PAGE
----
Besides the usual reading, ‘writing, and ‘arithmetic, I’m all for teaching our kids alterative paths of learning that will serve them for life, and not only to shine on standardized tests.
Taken one of my favorite blog posts, from the site Zen Habits, about forming life skills, I’d like to share ten ways both parent and teacher can help your child flourish this school year and beyond without textbooks:
1. Frugality. No, you can’t “have it all,” and frankly, don’t need to. Teach about being content with what’s already in your life, and treating all things with care and appreciation.
2. Critical thinking. This is something that is a forgotten art, due to so much info overload, and the mantra of supplying the “right answer”. Let them explore the whys beyond the whats, and don’t be afraid to have them ask questions.
3. Charity. Learning to share one’s money and times is so important in becoming a well-rounded humanitarian. Giving to others and to worthwhile causes strengthens character, and a sense of connectedness to others.
4.Compassion. “Walk a mile in my shoes” is not merely an oft-heard saying, but true. When we can develop the habit of empathy for others, the urge to put others down, or be inconsiderate is less likely
5. Reading. Not just for book reports only, reading can open doors to ideas and experiences that can’t be found on the computer or TV screen. Let kids see us reading for the pure joy of it,, and they’ll pick up the habit.
6. Motivating oneself. Setting and achieving goals is how one moves forward. When our kids learn how to set their own sights for a desired outcome, they are better equipped to use their inherent creative powers.
7. Listening. It’s one thing to be constantly talking, but there’s another aspect to that—keep quiet and listen to the other person. Just because one is quiet doe not mean you’re only waiting to get your own point in. Listening is as important as talking to someone. That’s how dialogues are formed.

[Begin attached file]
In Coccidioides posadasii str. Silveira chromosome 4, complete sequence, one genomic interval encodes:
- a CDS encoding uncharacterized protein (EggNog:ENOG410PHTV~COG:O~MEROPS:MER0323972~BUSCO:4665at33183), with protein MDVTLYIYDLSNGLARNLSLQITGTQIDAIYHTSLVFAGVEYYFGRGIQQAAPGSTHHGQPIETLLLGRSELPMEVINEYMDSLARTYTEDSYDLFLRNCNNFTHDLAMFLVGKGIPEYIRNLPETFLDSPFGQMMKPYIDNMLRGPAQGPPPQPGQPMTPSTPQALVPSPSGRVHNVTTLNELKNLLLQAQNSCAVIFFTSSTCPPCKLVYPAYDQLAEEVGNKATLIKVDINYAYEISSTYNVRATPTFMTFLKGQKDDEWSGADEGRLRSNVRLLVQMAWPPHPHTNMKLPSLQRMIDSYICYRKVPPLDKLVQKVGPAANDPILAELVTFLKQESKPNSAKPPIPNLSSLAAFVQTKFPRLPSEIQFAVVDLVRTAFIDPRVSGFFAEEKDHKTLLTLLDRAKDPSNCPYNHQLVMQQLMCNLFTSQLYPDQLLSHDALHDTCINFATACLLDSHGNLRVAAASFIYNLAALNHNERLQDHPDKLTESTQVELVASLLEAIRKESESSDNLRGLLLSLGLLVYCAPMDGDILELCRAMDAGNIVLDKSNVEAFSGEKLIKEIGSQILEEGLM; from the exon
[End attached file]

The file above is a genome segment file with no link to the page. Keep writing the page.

8. Paying bills. Meeting financial obligations, no matter how small, develops trustworthiness, and also, the being aware of reasoning behind creating those bills in the first place. Being n debt is not a given, but a choice that far too many of us have gotten ourselves into.
9. Anti-competition. Now that’s a hard one, as being No. 1 always seems to be desired, and at times, necessary, to have success in life. As adults, we too, need to step back from so much competitiveness, and focus more on teamwork and cooperation.
10. Finding a purpose. Teach our kids that they are here for a reason, to make a difference on this planet, to enrich the lives of others. They are not accidents of life, and need to be constantly reminded of their originality, and how to put it to use wisely. In doing that with the young ones, we also reinforce that we are here to create lasting contributions and relationships.